“Those who stabilize now will soar later.” —Cathy Jameson.
Our heart breaks for those of you who are forced to close your doors for two weeks, three weeks, or more. We know the uncertainty is the worst thing. Most dental practices can handle a temporary closure if they feel they can reschedule, rather than indefinitely cancel, patient appointments.
As healthcare professionals, we know you want more than ever before to help. Dental hygiene affects immunity, and keeping medical and dental appointments with trusted medical professionals adds to a feeling of normalcy and calm for people.
The saddest thing we see is when dental practices go into an effective lockdown mode, focused so much on the immediate events that they opt to cease all communication with their patients (other than to perhaps notify them of indefinite closure), and fail to positively engage with patients as to their dental and overall health and well-being.
This is a mistake.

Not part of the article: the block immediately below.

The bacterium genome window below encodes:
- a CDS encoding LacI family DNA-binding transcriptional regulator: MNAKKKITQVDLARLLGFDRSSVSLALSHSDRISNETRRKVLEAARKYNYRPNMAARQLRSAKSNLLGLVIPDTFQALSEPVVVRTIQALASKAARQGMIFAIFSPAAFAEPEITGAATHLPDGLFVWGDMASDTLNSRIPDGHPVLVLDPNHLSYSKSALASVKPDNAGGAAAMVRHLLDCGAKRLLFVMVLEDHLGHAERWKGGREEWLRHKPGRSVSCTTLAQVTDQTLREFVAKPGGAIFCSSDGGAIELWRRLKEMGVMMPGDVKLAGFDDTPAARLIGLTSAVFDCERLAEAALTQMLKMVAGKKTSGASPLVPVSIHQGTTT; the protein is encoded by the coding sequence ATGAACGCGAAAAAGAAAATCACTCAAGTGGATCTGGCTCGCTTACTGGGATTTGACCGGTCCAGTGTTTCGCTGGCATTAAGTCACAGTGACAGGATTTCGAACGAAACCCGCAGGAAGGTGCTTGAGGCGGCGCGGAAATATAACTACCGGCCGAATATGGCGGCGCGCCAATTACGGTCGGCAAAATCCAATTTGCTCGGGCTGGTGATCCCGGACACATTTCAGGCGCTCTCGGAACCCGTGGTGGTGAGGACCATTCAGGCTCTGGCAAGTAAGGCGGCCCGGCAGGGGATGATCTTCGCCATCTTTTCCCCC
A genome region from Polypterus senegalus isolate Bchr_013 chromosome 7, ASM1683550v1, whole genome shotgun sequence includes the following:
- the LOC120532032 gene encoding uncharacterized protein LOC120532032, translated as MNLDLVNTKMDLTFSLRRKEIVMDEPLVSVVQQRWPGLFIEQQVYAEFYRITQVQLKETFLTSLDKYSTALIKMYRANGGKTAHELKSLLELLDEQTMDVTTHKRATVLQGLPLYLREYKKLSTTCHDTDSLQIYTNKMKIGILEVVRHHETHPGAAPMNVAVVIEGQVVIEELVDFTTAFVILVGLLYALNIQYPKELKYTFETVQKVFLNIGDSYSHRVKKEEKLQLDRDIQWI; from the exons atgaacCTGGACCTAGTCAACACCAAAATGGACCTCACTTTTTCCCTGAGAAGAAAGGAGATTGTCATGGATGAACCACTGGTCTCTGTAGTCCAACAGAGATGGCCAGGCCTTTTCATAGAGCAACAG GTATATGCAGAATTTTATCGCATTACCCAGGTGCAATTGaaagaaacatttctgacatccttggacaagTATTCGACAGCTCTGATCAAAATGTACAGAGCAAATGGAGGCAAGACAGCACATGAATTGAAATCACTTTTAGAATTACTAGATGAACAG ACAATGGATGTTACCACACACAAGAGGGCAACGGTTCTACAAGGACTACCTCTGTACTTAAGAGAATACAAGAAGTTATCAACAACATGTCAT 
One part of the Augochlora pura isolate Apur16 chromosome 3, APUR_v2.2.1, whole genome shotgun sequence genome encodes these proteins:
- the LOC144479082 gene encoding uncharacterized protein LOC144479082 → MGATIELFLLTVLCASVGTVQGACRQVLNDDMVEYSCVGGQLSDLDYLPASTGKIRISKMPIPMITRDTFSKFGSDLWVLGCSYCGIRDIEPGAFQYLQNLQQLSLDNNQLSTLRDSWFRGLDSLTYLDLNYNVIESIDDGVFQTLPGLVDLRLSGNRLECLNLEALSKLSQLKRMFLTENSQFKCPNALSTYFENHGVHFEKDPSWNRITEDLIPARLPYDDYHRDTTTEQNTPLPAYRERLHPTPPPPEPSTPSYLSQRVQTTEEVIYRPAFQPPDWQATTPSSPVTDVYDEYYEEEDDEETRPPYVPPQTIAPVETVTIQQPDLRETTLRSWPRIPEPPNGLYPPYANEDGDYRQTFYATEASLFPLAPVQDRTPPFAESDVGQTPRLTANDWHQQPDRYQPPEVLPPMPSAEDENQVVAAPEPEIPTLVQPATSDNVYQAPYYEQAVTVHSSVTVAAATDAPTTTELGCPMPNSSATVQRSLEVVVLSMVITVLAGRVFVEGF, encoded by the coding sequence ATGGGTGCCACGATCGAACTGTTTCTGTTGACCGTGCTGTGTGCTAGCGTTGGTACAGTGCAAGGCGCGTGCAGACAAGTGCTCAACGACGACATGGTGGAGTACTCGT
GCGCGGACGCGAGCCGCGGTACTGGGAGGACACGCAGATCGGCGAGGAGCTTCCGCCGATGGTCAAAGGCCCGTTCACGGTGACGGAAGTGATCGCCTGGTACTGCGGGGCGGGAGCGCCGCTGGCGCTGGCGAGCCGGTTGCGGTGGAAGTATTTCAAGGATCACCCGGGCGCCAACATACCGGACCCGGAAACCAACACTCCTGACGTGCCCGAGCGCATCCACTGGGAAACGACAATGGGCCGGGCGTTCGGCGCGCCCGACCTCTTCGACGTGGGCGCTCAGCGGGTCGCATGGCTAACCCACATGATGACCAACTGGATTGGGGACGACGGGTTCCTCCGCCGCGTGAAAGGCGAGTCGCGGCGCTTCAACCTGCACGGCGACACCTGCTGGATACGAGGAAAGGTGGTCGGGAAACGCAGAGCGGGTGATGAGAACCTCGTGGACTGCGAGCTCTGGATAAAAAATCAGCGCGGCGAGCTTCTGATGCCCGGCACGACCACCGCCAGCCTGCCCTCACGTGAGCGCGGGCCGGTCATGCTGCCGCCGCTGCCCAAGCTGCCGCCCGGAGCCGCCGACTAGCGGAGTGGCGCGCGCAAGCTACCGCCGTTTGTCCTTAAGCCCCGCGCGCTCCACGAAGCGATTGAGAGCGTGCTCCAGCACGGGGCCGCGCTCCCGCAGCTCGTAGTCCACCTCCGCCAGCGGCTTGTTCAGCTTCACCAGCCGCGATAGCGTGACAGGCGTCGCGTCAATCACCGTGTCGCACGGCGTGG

I called my dentist to move a child’s dental health checkup. I was disappointed when the dental practice did not rebook my appointment. I expected them to. I wasn’t planning on going anywhere. I just knew we had to practice this social distancing thing for awhile. Dentistry was not less important to me yesterday than it was the week before. It was just, unfortunately, one of the things some of us have to put on hold for a bit (and I hope for a very short bit). I felt like their hesitance to rebook my appointment meant they might not be planning on being here for me in the future. I wanted the reassurance that they would be, even if they were just as uncertain as I was as to when that would be.
People will start going to the dentist again. Where are they going to go?
“It’s best to prepare for what you know now than to imagine the possibilities in the future.” —Craig Groeschel
So what do we know now?